While addiction treatment comes with costs, allowing the addiction to move forward also has financial impact. As people deepen their addictions, their bodies become more and more accustomed to the presence of drugs. In time, people must take in very large amounts of drugs in order to achieve a high once possible with a smaller amount of drugs. That habit can become very expensive very quickly.
In an article published by Vice reporters asked people with a history of addictions to disclose how much they spent each day on their addictions. Daily costs per drug of abuse include:
A daily habit like this could easily cost more than a treatment program to address that addiction. That remains true even if people need medications to assist with the recovery process.
Addiction costs do not stay stable over time. Someone who has an addiction will need more of the substance to achieve the same high. That means the cost of maintaining the addiction will continue to rise with each passing day. As that dependence grows, people may grow increasingly dependent on their drug suppliers. Those suppliers may choose to raise their rates at any time, and they may do so when they know they have a captive buying base that will pay anything for a high. That makes the cost not only unstable but unpredictable. People may never know how much the addiction will impact them financially on any given day.
Addictions can also cause people to lose their jobs. People who are consistently high may not be capable of heading to work each day. They may make mistakes while on the job. They may offend customers or coworkers. Adding the cost of a lost job to the cost of the addiction raises the price of that addiction by a great deal.
Addictions can also cause very serious health problems that require intense medical care. Someone who abuses cocaine for long periods, for example, can damage the heart muscle. That can require medication or surgical correction, both of which could be expensive. Adding the cost of care to the cost of drugs also raises the cost of addiction maintenance.
While addictions can certainly cost an individual or a family a great deal of money, they can also place an extreme burden on society as a whole.
According to NIDA, substance abuse costs the nation more than $600 billion each year.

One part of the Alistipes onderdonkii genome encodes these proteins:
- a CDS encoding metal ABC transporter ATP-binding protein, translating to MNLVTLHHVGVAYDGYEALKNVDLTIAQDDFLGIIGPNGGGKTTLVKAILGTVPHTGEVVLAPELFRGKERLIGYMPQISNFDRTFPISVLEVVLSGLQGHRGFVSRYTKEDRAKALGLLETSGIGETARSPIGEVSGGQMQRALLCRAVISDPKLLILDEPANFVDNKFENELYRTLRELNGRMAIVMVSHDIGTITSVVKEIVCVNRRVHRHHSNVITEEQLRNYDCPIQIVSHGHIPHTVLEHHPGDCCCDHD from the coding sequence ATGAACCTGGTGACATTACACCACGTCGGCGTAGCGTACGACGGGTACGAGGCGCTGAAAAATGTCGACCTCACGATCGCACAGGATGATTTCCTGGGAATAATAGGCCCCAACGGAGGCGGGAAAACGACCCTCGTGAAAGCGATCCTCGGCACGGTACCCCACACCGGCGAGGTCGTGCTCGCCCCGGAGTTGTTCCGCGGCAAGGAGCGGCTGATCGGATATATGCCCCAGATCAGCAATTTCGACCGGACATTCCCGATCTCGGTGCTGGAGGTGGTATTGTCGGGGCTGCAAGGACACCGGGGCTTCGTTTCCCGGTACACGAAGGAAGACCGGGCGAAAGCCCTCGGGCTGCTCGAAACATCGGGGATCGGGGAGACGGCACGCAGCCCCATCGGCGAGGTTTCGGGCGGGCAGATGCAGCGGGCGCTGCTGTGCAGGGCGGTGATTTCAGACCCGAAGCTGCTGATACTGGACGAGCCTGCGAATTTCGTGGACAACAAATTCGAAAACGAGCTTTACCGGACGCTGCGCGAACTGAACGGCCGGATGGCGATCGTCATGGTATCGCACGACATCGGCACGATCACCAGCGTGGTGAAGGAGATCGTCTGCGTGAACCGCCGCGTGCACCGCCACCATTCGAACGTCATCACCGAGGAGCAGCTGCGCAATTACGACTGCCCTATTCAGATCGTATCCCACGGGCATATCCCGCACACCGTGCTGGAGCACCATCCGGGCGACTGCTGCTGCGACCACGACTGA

This is due to criminal investigations, incarceration, and treatment. NIDA reports that treatment is the most cost-effective expenditure. Each dollar invested in treatment programs provides a yield of $4 to $7 in reductions in crime, criminal justice costs, and theft.
Research like this highlights just how effective drug addiction treatment programs can be in reducing societal costs. Each person who receives care in a reputable program and gets help with an addiction contributes to a better society.
Addictions can be persistent, and when they are in place, they can cloud judgment and make decision-making difficult. That may be why people with addictions cite cost as a reason to stay out of the programs they need. While there is strong evidence to prove that getting care is the most cost-effective choice, they may persist in the belief that they cannot afford care.
Families can overcome this mistaken belief by helping to straighten out payment plans for the person who needs care. Addiction treatment administrators are often happy to help with this step. That way, when the family proposes a treatment plan, there will be one less reason to resist the care that is so desperately needed.
(February 2008) The Economic Costs of Substance Abuse Treatment: Updated Estimates and Cost Bands for Program Assessment and Reimbursement. The Journal of Substance Abuse Treatment. Retrieved from from https://www.ncbi.nlm.nih.gov/pmc/articles/PMC2614666/
(June 2018) Medications to Treat Opioid Use Disorder. National Institute on Drug Abuse. Retrieved from from https://www.drugabuse.gov/publications/research-reports/medications-to-treat-opioid-addiction/how-much-does-opioid-treatment-cost
(October 2016) Eight States Where Obamacare Rates Are Rising at Least 30%. Time. Retrieved from from http://time.com/money/4535394/obamacare-plan-premium-price-increases-2017-states/
(March 2016) We Asked Drug Addicts How Much Their Habit Costs Them. Vice. Retrieved from from https://www.vice.com/en_us/article/nn9p3k/the-cost-of-being-a-drug-addict-in-canada
(January 2018) Principles of Drug Addiction Treatment: A Research-Based Guide (Third Edition) National Institute on Drug Abuse. Retrieved from from https://www.drugabuse.gov/publications/principles-drug-addiction-treatment-research-based-guide-third-edition/frequently-asked-questions/drug-addiction-treatment-worth-its-cost